3. Albuja AF, Lara MA, Navarrete L, Nieto L (2017) Social support and postpartum depression revisited: the traditional female role as moderator among Mexican women. Sex Roles 77:209–220CrossRefGoogle Scholar
  4. Alhasanat D, Giurgescu C (2017) Acculturation and postpartum depressive symptoms among Hispanic women in the United States: systematic review. MCN Am J Matern Child Nurs 42:21–28CrossRefGoogle Scholar
  5. American Psychiatric Association (2013) Diagnostic and Statistical Manual of Mental Disorders (DSM-5). Arlington, VA: American Psychiatric PublishingGoogle Scholar
  6. Beck CT (2006) Acculturation: implications for perinatal research. MCN Am J Matern Child Nurs 31:114–120.  https://doi.org/10.1097/00005721-200603000-00011 CrossRefPubMedGoogle Scholar
  7. Beck AT, Steer RA, Brown GK (1996) Beck depression inventory-II San Antonio 78:490–498Google Scholar
  8. Beck CT, Froman RD, Bernal H (2005) Acculturation level and postpartum depression in Hispanic mothers MCN. Am J Matern Child Nurs 30:299–304CrossRefGoogle Scholar
  9. Bernstein IH, Rush AJ, Yonkers K, Carmody TJ, Woo A, McConnell K, Trivedi MH (2008) Symptom features of postpartum depression: are they distinct? Depress Anxiety 25:20–26CrossRefGoogle Scholar
  10. Bhugra D (2005) Cultural identities and cultural congruency: a new model for evaluating mental distress in immigrants. Acta Psychiatr Scand 111:84–93CrossRefGoogle Scholar
  11. Cox JL, Chapman G, Murray D, Jones P (1996) Validation of the Edinburgh Postnatal Depression Scale (EPDS) in non-postnatal women. J Affect Disord 39:185–189.  https://doi.org/10.1016/0165-0327(96)00008-0 CrossRefPubMedGoogle Scholar
  12. D’Anna-Hernandez KL, Aleman B, Flores AM (2015) Acculturative stress negatively impacts maternal depressive symptoms in Mexican-American women during pregnancy. J Affect Disord 176:35–42.  https://doi.org/10.1016/j.jad.2015.01.036 CrossRefPubMedPubMedCentralGoogle Scholar
  13. D’Anna-Hernandez KL, Garcia E, Coussons-Read M, Laudenslager ML, Ross RG (2016) Sleep moderates and mediates the relationship between acculturation and depressive symptoms in pregnant Mexican-American women. Matern Child Health J 20:422–433CrossRefGoogle Scholar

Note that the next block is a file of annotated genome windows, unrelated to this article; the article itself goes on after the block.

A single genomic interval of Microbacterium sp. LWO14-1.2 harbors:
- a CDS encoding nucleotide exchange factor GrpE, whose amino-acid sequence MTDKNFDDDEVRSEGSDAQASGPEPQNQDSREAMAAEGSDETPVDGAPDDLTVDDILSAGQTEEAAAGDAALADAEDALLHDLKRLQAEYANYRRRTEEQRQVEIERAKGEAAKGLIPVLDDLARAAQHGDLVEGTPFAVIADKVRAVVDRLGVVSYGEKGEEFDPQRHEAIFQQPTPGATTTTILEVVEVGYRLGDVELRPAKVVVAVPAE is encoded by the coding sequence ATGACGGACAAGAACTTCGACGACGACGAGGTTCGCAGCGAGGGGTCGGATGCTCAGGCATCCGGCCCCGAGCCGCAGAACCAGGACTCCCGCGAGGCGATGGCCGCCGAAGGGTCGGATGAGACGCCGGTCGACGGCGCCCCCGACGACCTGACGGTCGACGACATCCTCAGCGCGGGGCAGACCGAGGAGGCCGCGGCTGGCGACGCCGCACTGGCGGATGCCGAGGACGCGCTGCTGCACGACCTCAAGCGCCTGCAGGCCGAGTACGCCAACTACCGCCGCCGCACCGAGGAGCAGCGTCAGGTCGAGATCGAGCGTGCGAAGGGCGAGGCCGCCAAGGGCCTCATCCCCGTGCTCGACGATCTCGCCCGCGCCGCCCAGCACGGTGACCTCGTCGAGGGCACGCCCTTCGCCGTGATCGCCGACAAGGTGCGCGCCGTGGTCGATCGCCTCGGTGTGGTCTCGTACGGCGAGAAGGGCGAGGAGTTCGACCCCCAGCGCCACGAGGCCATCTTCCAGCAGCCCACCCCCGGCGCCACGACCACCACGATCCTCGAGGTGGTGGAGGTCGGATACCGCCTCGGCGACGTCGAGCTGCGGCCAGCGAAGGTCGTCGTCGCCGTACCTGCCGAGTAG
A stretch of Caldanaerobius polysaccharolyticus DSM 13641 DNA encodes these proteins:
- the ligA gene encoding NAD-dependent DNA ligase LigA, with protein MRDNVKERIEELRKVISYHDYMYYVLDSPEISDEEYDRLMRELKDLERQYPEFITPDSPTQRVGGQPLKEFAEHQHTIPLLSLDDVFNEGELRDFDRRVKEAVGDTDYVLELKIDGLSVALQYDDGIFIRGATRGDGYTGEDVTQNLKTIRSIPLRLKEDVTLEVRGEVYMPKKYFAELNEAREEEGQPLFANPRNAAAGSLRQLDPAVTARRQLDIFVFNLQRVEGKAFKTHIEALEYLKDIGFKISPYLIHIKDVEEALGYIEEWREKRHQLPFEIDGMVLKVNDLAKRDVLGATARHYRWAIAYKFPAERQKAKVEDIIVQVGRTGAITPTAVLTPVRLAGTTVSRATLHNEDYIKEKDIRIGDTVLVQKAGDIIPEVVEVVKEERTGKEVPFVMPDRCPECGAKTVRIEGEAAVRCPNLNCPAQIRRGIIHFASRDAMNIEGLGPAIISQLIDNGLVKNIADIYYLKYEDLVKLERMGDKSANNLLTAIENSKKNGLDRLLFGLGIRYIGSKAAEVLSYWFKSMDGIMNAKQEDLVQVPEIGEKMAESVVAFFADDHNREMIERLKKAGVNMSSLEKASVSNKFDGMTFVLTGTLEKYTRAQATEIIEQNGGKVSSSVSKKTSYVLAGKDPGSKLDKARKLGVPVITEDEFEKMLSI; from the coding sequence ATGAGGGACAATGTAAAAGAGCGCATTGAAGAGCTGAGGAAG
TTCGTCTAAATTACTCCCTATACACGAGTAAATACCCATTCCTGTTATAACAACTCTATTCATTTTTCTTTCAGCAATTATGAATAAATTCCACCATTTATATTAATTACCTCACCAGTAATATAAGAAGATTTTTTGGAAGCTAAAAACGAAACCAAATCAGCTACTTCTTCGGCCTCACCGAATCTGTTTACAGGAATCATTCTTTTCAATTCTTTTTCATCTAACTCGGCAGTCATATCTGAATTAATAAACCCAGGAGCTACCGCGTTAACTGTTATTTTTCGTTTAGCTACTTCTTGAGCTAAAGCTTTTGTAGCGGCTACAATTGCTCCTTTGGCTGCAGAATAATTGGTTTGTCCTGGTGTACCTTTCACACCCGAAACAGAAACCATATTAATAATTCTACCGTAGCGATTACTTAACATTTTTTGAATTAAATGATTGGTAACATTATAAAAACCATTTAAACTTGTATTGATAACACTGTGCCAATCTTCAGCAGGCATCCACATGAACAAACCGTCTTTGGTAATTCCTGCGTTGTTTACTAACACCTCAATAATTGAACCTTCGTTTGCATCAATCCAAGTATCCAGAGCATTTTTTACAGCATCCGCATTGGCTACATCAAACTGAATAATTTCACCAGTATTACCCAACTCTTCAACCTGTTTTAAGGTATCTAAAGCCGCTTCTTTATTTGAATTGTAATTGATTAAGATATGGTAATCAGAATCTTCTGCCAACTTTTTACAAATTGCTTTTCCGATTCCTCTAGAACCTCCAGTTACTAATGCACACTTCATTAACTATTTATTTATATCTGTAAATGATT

14. Dalmida S et al (2010) Spirituality, religiousness, psychosocial factors, and maternal-infant outcomes in Latina mothers. South Online J Nurs Res 10:12Google Scholar
  15. First MB, Spitzer RL, Gibbon M, Williams JB (1995) Structured clinical interview for DSM-IV axis I disorders New York: New York State Psychiatric InstituteGoogle Scholar
  16. First MB, Gibbon M, Spitzer RL, Williams JB (1996) User’s guide for the structured clinical interview for DSM-IV axis I disorders—Research version New York: Biometrics Research Department, New York State Psychiatric InstituteGoogle Scholar
  17. Goy E, Kansagara D, Freeman M (2010) USPSTF quality rating criteria for randomized controlled trials (RCTs) and cohort studies criteria. https://www.ncbi.nlm.nih.gov/pubmedhealth/PMH0009125/
  18. Gress-Smith JL, Roubinov DS, Tanaka R, Cirnic K, Gonzales N, Enders C, Luecken LJ (2013) Prenatal expectations in Mexican American women: development of a culturally sensitive measure. Arch Womens Ment Health 16:303–314CrossRefGoogle Scholar
  19. Humes KR, Jones NA, Ramirez RR (2011) Overview of race and Hispanic origin: 2010. Retrieved on February 1, 2018 from https://www.census.gov/prod/cen2010/briefs/c2010br-02.pdf
  20. Hungelmann J, Kenkel-Rossi E, Klassen L, Stollenwerk R (1996) Focus on spiritual well-being: harmonious interconnectedness of mind-body-spirit—use of the JAREL spiritual well-being scale: assessment of spiritual well-being is essential to the health of individuals. Geriatr Nurs 17:262–266CrossRefGoogle Scholar